“Within the mound there was discovered nine human skeletons, which had been buried in a sitting posture, and at regular intervals of space, in the form of a circle, and facing towards a common centre. There was some slight appearance that a frame-work had inclosed the dead at the time of their interment. The skeletons were so far decayed as to crumble upon exposure to the atmosphere, but were all of very large size. An os femur (the largest found here) was twenty-eight inches in length. The dimensions of the cranium were (as nearly as could be ascertained from the restored fragments) as follows: occipito-frontal arch, 19 inches; longitudinal diameter, 9 inches; parietal diameter, 8 ½ inches; facial angle, 73 degrees. There were also found here several interesting relics of ancient art,--among these being very perfect arrow- and spear-heads, a small triangular perforated stone, of which the surface was painted and glazed, chisels amulets, and other articles of quite elaborate workmanship,--thought by some to resemble the Mexican and Peruvian antiquities” (pg. 12).
I think we can all agree that these passages are describing the same excavations at the same earthwork with the same results. The 1879 account quotes directly from the 1860 account, provides the same cranial measurements, and mentions the same 28” femur. In fact, prior to the description of the earthwork given above, the History of Cattaraugus County, New York specifies “Ancient Monuments in Western New York” as the source of the information (see page 11).
So the excavations at the Cowen farm reported in the 1879 History of Cattaraugus County took place in the 1850s, not the 1870s.
This presents a slight problem for the “I saw a giant being exhumed” story, because Charles M. Huntington wasn’t born until 1864. Here is a census record from 1940. Here is a listing from the local cemetery.
It’s pretty safe to say Charles M. Huntington wasn’t at the excavation in the 1850s that is described in the 1879 History of Cattaraugus County, New York.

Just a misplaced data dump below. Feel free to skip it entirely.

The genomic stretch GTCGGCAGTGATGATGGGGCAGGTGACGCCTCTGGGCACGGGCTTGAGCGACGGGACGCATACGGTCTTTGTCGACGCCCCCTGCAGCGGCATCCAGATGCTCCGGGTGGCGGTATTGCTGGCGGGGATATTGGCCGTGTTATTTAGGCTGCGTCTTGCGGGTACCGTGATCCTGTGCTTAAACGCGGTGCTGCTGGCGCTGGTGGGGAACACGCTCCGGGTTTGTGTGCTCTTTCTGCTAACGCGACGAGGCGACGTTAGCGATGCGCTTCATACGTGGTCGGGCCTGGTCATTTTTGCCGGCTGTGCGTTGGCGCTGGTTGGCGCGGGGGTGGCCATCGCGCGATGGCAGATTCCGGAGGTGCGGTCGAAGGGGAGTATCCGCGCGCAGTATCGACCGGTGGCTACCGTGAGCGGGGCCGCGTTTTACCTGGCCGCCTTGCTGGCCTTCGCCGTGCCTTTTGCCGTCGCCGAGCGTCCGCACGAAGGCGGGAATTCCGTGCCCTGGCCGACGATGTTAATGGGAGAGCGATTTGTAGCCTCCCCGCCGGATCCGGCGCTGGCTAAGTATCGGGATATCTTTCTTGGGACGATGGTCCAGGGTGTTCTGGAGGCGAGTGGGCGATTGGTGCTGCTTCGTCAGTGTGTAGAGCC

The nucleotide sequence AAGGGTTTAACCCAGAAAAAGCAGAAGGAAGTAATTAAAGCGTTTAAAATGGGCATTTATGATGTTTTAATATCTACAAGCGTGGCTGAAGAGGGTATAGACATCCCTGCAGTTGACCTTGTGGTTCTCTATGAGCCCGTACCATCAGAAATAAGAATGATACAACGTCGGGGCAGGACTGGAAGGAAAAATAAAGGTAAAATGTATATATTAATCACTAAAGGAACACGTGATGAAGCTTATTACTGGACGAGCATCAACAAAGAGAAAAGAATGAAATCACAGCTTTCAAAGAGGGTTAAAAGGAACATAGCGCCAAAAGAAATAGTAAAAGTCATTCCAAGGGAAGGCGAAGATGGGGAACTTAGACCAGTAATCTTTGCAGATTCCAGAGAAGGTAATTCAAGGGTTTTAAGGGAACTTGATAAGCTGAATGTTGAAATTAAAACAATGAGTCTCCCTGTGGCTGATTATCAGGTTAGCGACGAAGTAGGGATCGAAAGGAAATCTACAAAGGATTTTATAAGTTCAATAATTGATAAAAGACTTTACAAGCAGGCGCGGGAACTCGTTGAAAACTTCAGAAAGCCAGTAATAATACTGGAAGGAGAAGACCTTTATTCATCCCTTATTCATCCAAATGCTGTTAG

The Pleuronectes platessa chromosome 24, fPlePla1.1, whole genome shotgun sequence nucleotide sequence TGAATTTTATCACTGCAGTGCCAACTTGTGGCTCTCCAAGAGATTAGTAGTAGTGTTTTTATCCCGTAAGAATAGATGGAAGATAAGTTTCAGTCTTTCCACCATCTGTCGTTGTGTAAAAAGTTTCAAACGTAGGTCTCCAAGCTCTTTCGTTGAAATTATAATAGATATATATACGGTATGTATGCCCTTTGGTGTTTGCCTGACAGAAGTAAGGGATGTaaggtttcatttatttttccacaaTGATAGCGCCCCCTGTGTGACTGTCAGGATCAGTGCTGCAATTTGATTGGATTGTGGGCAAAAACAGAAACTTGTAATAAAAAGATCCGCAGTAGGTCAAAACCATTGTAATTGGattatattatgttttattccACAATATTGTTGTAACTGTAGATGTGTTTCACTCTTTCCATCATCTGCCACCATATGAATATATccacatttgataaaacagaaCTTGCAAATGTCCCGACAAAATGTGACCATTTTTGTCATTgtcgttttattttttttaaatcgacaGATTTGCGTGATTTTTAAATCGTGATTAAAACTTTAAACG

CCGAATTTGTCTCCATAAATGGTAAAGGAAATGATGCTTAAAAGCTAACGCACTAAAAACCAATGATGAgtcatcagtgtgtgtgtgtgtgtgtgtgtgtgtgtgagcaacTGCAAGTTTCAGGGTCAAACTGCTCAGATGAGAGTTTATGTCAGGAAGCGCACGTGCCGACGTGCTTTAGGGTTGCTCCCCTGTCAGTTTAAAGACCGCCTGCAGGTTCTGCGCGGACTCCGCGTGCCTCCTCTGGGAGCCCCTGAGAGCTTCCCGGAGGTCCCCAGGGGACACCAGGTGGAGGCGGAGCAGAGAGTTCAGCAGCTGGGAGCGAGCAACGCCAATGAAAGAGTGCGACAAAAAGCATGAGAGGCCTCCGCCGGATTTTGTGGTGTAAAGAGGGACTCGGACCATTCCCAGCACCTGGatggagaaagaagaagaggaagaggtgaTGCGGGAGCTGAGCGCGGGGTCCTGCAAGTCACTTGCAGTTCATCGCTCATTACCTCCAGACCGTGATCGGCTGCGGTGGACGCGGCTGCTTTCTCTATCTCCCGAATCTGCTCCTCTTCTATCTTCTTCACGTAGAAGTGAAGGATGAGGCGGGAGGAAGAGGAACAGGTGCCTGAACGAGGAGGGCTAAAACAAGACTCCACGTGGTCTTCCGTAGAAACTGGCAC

What really happened here? The most charitable reading is that Charles Huntington actually was present at a later (1876) excavation that took place at the earthwork. This might explain why the 1860 account states there were eight skeletons while the 1879 account specifies nine. An article in the Times Herald (Olean, New York), dated May 12, 1938, states:
“For years Mr. Cowen would not permit the mound to be disturbed until hunters, digging for game, found a shin bone and a jaw bone.
Scientists were then notified and the entire skeleton removed. Mr. Huntington was present and took notes on the measurements as the bones were removed. The skeleton was removed to Buffalo but reportedly disintegrated within twenty-five years so that the only evidence of its existence are the measurements taken by Mr. Huntington, which also are on file at Buffalo and at Washington."
Before starting to create his statues of wood, Mr. Huntington checked with authorities at both Buffalo and Washington and found that the measurements he had taken as a boy were accurate.
The man stood nine feet in height, had a shin bone twenty-eight inches in length, a foot fourteen inches long and measured thirty-five inches across his shoulders.”
Maybe someone re-opened the mound in 1876, when Huntington was 12-years-old? Even if Huntington was present at an excavation that took place during his lifetime (i.e., 1876), however, his “measurements” were reported decades earlier. The 28” length of the “shin bone” (called an “os-femur, or bone between the ankle and knee” in the newspaper account that Zimmerman and Vieira rely on) matches exactly the length of the femur reported by Cheney in 1860. I think the most likely story is that Huntington got “his” measurements from either the 1860 or 1879 accounts (they are the same, after all) and then those measurements were later “verified” by someone else looking at the same published account. A later article in the Randolph Register (November 14, 1984, available here) provides an account of the creation of the statues that supports this idea:
“As a young boy in 1876 Mr. Huntington watched as the Cowen Indian Mound in Randolph was opened. One bone found was exceptionally large. In 1938 Mr. Huntington created a statue of a man based on this large bone. He figured his height to be about nine feet.”